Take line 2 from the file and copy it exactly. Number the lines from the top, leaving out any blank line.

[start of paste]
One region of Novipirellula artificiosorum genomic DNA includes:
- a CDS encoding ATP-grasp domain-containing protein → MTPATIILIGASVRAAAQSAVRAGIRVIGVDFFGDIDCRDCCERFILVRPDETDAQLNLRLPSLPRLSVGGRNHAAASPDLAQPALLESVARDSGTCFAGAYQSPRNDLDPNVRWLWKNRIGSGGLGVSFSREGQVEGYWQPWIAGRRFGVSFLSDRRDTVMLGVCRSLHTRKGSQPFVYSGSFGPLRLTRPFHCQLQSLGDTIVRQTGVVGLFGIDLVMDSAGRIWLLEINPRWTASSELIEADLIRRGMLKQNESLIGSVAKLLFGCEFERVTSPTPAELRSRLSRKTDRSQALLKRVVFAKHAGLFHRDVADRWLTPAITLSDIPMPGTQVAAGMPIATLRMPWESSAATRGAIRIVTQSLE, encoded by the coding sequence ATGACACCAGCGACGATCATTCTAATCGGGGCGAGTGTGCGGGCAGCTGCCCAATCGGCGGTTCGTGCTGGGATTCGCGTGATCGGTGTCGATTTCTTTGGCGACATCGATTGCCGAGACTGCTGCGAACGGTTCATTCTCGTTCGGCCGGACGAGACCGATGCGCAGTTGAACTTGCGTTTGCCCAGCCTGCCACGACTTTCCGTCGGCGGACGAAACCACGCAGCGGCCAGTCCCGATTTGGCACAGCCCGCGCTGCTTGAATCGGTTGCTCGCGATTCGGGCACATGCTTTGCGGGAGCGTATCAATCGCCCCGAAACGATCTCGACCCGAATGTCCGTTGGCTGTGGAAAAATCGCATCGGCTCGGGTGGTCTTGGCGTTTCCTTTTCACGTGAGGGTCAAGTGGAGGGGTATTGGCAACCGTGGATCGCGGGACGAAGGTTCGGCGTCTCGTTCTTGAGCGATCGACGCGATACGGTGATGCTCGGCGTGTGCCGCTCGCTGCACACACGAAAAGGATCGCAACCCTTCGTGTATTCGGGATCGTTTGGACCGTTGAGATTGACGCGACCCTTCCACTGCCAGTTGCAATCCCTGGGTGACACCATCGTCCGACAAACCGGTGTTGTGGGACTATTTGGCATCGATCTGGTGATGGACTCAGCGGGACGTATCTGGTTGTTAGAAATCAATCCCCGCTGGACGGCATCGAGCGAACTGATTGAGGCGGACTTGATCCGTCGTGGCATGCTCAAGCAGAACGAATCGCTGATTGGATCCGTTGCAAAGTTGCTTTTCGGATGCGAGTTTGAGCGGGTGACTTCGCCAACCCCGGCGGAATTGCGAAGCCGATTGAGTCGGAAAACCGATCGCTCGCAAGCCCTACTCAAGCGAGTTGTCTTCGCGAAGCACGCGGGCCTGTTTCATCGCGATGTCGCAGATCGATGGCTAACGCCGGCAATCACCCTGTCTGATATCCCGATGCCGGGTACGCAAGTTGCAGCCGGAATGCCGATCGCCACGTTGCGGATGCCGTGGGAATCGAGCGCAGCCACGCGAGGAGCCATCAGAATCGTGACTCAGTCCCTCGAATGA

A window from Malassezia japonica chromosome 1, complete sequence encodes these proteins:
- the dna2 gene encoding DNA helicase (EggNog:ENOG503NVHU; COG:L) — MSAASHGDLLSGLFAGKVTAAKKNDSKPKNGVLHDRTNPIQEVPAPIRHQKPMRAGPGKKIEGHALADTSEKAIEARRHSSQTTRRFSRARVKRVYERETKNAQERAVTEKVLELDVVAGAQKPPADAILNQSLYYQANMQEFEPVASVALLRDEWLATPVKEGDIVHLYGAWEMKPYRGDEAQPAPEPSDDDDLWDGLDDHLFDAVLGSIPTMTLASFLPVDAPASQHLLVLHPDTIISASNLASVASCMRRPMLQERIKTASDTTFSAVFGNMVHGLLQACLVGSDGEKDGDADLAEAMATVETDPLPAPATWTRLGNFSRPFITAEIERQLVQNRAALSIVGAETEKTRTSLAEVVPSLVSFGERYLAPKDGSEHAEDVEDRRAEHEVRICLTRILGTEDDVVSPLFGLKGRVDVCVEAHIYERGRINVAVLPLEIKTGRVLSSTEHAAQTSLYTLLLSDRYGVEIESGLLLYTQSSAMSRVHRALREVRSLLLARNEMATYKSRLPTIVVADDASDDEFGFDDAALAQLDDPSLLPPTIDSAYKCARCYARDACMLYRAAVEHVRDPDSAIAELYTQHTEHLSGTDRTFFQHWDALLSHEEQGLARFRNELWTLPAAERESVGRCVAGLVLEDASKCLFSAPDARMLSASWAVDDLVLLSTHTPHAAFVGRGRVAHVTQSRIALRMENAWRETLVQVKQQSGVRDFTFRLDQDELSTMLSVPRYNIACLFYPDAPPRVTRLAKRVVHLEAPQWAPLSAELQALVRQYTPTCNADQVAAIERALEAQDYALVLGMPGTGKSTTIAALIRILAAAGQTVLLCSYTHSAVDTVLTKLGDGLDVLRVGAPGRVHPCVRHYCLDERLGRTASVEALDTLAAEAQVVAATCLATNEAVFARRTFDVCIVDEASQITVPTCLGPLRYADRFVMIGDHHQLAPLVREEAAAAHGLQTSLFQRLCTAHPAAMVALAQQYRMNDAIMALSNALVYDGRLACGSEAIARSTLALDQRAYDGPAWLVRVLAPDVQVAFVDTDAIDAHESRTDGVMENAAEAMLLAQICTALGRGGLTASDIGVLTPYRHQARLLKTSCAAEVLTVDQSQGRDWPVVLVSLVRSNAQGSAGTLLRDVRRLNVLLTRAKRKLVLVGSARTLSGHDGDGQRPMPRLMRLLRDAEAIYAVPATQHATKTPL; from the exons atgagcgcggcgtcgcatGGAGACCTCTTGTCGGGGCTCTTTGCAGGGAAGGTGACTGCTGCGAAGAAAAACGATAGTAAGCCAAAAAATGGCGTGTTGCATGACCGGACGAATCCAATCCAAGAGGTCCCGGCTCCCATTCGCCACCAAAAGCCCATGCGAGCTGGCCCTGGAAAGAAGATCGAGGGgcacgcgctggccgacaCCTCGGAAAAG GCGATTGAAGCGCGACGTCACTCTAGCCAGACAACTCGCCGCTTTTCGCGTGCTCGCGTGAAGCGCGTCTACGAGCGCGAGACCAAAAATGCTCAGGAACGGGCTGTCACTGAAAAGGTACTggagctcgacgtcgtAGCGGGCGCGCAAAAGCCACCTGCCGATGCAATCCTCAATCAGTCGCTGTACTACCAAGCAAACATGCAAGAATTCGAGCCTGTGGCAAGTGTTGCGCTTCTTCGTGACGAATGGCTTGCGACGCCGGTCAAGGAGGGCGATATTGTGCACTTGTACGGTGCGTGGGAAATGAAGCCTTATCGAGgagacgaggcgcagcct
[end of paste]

- a CDS encoding ATP-grasp domain-containing protein → MTPATIILIGASVRAAAQSAVRAGIRVIGVDFFGDIDCRDCCERFILVRPDETDAQLNLRLPSLPRLSVGGRNHAAASPDLAQPALLESVARDSGTCFAGAYQSPRNDLDPNVRWLWKNRIGSGGLGVSFSREGQVEGYWQPWIAGRRFGVSFLSDRRDTVMLGVCRSLHTRKGSQPFVYSGSFGPLRLTRPFHCQLQSLGDTIVRQTGVVGLFGIDLVMDSAGRIWLLEINPRWTASSELIEADLIRRGMLKQNESLIGSVAKLLFGCEFERVTSPTPAELRSRLSRKTDRSQALLKRVVFAKHAGLFHRDVADRWLTPAITLSDIPMPGTQVAAGMPIATLRMPWESSAATRGAIRIVTQSLE, encoded by the coding sequence ATGACACCAGCGACGATCATTCTAATCGGGGCGAGTGTGCGGGCAGCTGCCCAATCGGCGGTTCGTGCTGGGATTCGCGTGATCGGTGTCGATTTCTTTGGCGACATCGATTGCCGAGACTGCTGCGAACGGTTCATTCTCGTTCGGCCGGACGAGACCGATGCGCAGTTGAACTTGCGTTTGCCCAGCCTGCCACGACTTTCCGTCGGCGGACGAAACCACGCAGCGGCCAGTCCCGATTTGGCACAGCCCGCGCTGCTTGAATCGGTTGCTCGCGATTCGGGCACATGCTTTGCGGGAGCGTATCAATCGCCCCGAAACGATCTCGACCCGAATGTCCGTTGGCTGTGGAAAAATCGCATCGGCTCGGGTGGTCTTGGCGTTTCCTTTTCACGTGAGGGTCAAGTGGAGGGGTATTGGCAACCGTGGATCGCGGGACGAAGGTTCGGCGTCTCGTTCTTGAGCGATCGACGCGATACGGTGATGCTCGGCGTGTGCCGCTCGCTGCACACACGAAAAGGATCGCAACCCTTCGTGTATTCGGGATCGTTTGGACCGTTGAGATTGACGCGACCCTTCCACTGCCAGTTGCAATCCCTGGGTGACACCATCGTCCGACAAACCGGTGTTGTGGGACTATTTGGCATCGATCTGGTGATGGACTCAGCGGGACGTATCTGGTTGTTAGAAATCAATCCCCGCTGGACGGCATCGAGCGAACTGATTGAGGCGGACTTGATCCGTCGTGGCATGCTCAAGCAGAACGAATCGCTGATTGGATCCGTTGCAAAGTTGCTTTTCGGATGCGAGTTTGAGCGGGTGACTTCGCCAACCCCGGCGGAATTGCGAAGCCGATTGAGTCGGAAAACCGATCGCTCGCAAGCCCTACTCAAGCGAGTTGTCTTCGCGAAGCACGCGGGCCTGTTTCATCGCGATGTCGCAGATCGATGGCTAACGCCGGCAATCACCCTGTCTGATATCCCGATGCCGGGTACGCAAGTTGCAGCCGGAATGCCGATCGCCACGTTGCGGATGCCGTGGGAATCGAGCGCAGCCACGCGAGGAGCCATCAGAATCGTGACTCAGTCCCTCGAATGA